City College of San Francisco’s Ocean Campus, pictured on March 31, 2016. (Ekevara Kitpowsong/Special to S.F. Examiner)

City College of San Francisco’s Ocean Campus, pictured on March 31, 2016. (Ekevara Kitpowsong/Special to S.F. Examiner)

The looming shortage of an educated workforce — and how to avoid it

The economic news coming out of the Bay Area is generally better than the rest of the nation. Unemployment remains at a low 3.4 percent, and the region leads the state in job growth. But that rosy picture masks a serious problem on the horizon: a shortage of workers with post-secondary degrees to fill the jobs being created. According to the Public Policy Institute of California, if current labor market trends persist, the state faces a shortfall of about 1.1 million college graduates by 2030.

California’s higher education system is vital to our economic growth. The problem is that many students who get into college are not graduating. And too many who do graduate often take five or six years to complete what should be a four-year degree program. If we could get more students into and all the way through college in a timelier manner, it would go a long way toward solving the projected shortfall of educated workers.

So how can we do that? The first step is to take a serious look at the millions of dollars and thousands of student hours being spent in remedial education. Of the roughly half a million students entering the CSU and California community college system each year, 70 percent are required to repeat high school courses — in which they earned good grades — in one or more areas. In too many cases, this remedial placement is determined by a single standardized test. There is a growing body of evidence that many students placed in remediation, including those from historically underserved populations, should not be there. And far from improving their chances of success in college, remediation more often has the opposite effect.

There are currently more than 50 pilot programs underway among state community colleges (including our own City College of San Francisco) in which incoming students are being placed based on multiple measures — grade point averages, attendance records and other metrics besides test scores. Educational Results Partnership is compiling and analyzing data on these programs, and the findings thus far are extremely compelling. Essentially, there is strong evidence that multiple measures are a better predictor of student success in college-level courses than standardized test scores. The evidence also shows that nonremedial placement is having a powerful impact on graduation rates. Students that place out of remediation based on multiple measures are more likely to graduate than those that have to sit through an extra year of high school-level work. Remediation, in fact, is proving to be a disincentive for students to follow through and complete their education.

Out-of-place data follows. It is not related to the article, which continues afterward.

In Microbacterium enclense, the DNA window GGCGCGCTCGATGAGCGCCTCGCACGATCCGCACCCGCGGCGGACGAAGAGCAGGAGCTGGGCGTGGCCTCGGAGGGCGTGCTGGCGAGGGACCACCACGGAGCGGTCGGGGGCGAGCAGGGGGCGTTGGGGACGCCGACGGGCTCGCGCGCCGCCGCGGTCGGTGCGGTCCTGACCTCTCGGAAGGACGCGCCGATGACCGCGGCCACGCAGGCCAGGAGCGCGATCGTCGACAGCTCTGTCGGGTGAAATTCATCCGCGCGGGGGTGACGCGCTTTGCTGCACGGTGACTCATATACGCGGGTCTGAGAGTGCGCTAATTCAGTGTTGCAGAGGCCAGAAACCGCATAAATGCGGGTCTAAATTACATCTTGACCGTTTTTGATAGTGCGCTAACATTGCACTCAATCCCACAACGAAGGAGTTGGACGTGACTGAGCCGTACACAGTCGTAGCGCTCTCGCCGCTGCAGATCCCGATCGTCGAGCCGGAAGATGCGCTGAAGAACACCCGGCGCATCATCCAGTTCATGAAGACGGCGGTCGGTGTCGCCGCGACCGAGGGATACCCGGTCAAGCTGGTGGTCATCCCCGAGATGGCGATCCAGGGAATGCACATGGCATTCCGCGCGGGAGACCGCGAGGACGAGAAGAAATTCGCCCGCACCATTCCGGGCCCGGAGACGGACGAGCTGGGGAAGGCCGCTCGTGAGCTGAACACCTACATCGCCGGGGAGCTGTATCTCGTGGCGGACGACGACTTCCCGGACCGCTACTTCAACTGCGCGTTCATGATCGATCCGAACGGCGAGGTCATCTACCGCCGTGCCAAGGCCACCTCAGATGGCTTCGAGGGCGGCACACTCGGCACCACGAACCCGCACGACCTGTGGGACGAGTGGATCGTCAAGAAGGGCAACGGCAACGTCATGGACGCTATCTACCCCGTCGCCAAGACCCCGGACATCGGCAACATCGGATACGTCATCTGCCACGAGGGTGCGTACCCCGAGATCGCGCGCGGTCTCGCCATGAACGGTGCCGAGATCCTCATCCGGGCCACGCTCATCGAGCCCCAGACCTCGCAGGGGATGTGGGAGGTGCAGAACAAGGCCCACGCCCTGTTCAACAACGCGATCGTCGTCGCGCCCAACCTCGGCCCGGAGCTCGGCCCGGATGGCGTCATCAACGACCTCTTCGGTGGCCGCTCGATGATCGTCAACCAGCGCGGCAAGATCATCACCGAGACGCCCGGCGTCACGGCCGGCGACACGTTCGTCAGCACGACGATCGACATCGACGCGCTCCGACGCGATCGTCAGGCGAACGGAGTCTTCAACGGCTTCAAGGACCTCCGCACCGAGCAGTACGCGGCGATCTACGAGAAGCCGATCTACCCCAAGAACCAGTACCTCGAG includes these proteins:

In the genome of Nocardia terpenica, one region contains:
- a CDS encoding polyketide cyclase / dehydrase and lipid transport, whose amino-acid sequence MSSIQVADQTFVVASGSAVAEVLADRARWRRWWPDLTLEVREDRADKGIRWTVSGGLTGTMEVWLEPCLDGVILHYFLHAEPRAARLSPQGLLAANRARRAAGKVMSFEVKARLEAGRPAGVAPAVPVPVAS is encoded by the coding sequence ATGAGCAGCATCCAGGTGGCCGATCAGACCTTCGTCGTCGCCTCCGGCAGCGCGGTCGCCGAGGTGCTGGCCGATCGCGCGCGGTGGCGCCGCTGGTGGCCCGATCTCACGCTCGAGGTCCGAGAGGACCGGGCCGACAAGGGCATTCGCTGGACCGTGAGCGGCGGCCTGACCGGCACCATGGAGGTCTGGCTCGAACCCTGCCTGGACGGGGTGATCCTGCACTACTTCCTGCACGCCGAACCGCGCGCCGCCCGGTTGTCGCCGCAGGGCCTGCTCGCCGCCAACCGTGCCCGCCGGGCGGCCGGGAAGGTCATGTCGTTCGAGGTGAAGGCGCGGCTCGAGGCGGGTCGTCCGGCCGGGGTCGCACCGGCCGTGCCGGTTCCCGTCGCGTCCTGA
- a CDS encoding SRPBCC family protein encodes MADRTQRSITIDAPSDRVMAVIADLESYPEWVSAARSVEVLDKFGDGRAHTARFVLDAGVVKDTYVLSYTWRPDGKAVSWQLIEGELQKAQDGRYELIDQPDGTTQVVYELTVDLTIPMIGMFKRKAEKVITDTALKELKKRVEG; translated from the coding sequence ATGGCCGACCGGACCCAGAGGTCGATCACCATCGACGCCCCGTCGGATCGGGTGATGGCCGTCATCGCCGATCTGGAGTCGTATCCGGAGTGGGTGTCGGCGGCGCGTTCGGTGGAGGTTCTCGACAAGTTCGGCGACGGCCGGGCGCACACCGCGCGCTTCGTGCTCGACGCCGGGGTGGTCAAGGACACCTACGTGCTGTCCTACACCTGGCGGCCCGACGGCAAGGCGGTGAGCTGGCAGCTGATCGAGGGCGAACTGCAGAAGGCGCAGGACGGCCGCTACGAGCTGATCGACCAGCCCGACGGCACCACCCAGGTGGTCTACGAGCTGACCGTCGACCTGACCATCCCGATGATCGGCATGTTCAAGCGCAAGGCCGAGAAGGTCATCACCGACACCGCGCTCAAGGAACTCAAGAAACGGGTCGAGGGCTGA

In the pipeline from kindergarten to the workforce, remediation is a major choke point for which we now appear to have a solution. Reducing the number of students in remedial classes will save millions in taxpayer dollars and student fees and countless hours toward earning a degree. It is now up to the state universities, community colleges and local K-12 school systems to work in much closer collaboration and alignment to make sure students entering the higher education system are properly prepared and appropriately placed.

It is also up to the business community to throw its support behind best practices in education that are proven to produce superior results. A shortage of educated workers to fill demanding jobs is a threat to our economic growth and competitiveness, but it is one we can meet. The solution is sitting in our public school classrooms today.

Lee Blitch is interim president and CEO of the San Francisco Chamber of Commerce.Chamber of Commerce

Just Posted

The Hotel Whitcomb on Market Street was one of many hotels that took in homeless people as part of The City’s shelter-in-place hotel program during the pandemic.<ins> (Kevin N. Hume/The Examiner)</ins>
Closing hotels could disconnect hundreds from critical health care services

‘That baseline of humanity and dignity goes a long way’

Pachama, a Bay Area startup, is using technology to study forests and harness the carbon-consuming power of trees. (Courtesy Agustina Perretta/Pachama)
Golden Gate Park visitors may take a survey about options regarding private car access on John F. Kennedy Drive, which has been the subject of controversy during the pandemic.<ins> (Kevin N. Hume/S.F. Examiner)</ins>
Your chance to weigh in: Should JFK remain closed to cars?

Host of mobility improvements for Golden Gate Park proposed

Dreamforce returned to San Francisco in person this week – but with a tiny sliver of past attendance. (Courtesy Salesforce)
Dreamforce returns with hundreds on hand, down from 170,000 in the past

High hopes for a larger Salesforce conference shriveled during the summer

“Radiant Fugitives” by Nawaaz Ahmed is a poignant family tragedy. (Courtesy photo)
“Radiant Fugitives” by Nawaaz Ahmed is a poignant family tragedy. (Courtesy photo)
‘Radiant Fugitives’ explores ties that bind, and divide, a Muslim family

Nawaaz Ahmed’s SF-set novel links personal, political conflicts with passion, empathy

Most Read